Going green with your heating and AC isn't only good for the environment, it's also great for your wallet; approximately 40 percent of residential energy bills are for heating and cooling.
Over the past decade, technology has improved tot he point where the new highly efficient, environmentally friendly heating and cooling units available can pay for themselves in a very short amount of time in lower utility bills.
If your system is more than ten years old, or isn't heating and cooling as well as it did last year, it may be time to replace it with a new, energy efficient system. In addition to replacing your older, less efficient system, you can save energy and make your home more environmentally friendly by following a few simple tips.
In the winter, warm air inside your home rises and escapes into the attic through holes and gaps. It's replaced by colder exterior air that's pulled in through cracks and gaps in the lower levels. That leads to drafty, uncomfortable rooms and high energy bills, even in newer homes.
Use a combination of caulk, foam board, expandable sealant, and weather stripping to fill gaps. Attics in particular are often full of holes from recessed lights, electrical wiring, chimney chases, and more. Look for dirty insulation, which is a sign of air leaks. In the basement, check for gaps around ductwork and plumbing pipes. And don't forget about window and door frames, as well as electrical outlets and switches. Cracked caulking and staining around those openings are indications of air leaks.
Check insulation levels
If your attic has less than 11 inches of fiberglass or rock wool or 8 inches of cellulose, you would probably benefit by adding more. Also check for missing insulation, over the attic hatch, for example. Compressed insulation loses its effectiveness, so don't store things on top of it. You may also need to add insulation in the basement or crawl space.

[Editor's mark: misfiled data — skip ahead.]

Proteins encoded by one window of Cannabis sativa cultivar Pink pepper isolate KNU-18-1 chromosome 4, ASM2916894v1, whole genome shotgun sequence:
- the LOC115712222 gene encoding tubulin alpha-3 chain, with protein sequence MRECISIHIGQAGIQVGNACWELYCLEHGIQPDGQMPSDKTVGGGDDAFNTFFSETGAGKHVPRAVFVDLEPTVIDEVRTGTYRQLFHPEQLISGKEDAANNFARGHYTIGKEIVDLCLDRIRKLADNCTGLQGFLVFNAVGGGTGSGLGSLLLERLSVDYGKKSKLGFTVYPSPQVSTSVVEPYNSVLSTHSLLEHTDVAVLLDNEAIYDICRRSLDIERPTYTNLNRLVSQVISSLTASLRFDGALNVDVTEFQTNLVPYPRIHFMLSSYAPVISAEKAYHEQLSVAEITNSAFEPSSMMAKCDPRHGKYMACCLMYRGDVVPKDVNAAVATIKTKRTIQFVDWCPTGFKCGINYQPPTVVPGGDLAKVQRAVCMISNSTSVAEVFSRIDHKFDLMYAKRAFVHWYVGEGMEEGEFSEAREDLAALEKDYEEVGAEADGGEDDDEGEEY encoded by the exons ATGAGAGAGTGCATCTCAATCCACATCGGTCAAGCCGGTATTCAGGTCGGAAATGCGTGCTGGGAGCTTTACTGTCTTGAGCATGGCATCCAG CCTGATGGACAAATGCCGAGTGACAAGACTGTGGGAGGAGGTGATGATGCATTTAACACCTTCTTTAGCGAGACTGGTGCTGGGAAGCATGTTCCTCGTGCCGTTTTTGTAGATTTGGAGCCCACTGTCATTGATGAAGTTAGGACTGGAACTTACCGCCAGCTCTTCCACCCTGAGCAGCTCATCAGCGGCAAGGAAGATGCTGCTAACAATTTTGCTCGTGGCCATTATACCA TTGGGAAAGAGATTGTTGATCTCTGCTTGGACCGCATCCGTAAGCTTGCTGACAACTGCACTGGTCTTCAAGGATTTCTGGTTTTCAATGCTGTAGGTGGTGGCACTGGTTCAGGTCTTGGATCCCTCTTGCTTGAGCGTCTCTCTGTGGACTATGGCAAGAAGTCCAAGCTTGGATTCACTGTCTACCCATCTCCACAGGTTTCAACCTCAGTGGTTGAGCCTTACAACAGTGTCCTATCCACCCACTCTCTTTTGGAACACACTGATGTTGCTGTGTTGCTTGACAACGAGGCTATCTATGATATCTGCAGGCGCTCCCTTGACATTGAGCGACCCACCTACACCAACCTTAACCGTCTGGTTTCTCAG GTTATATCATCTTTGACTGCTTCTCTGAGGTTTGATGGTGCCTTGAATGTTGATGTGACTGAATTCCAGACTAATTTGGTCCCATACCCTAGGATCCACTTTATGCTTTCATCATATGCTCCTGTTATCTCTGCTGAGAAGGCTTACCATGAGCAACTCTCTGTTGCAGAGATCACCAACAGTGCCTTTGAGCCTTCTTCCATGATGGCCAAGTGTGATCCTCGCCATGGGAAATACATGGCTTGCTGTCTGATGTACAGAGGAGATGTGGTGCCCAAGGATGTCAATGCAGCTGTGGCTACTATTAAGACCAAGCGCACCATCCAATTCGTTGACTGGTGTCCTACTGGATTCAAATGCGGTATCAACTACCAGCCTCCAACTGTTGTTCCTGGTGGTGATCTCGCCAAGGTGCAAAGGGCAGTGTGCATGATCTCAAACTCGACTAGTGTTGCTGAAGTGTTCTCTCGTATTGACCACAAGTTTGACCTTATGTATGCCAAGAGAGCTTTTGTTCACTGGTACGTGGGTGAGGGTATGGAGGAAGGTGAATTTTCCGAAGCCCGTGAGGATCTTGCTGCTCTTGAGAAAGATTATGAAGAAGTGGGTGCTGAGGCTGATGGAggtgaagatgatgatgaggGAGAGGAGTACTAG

It's the last step, and the one that's the most overlooked. Spending $500 to seal leaky or poorly insulated ducts that run through crawl spaces, attics, or other unconditioned areas can save you about $400 per year, according to the Energy Efficient Rehab Advisor, an online calculator available at http://rehabadvisor.pathnet.org Remediation is dirty work that requires the right materials. Leave it to a qualified heating and cooling contractor.
You should also have your heating and cooling equipment inspected annually, and change furnace and A/C filters monthly. A programmable thermostat is also worth every penny. By automatically lowering your heating-system thermostat 5 to 10 degrees at night and during the day if no one is home, the device will shave up to 20 percent off of your heating costs. You can also save on cooling costs by raising the thermostat five degrees and using ceiling fans.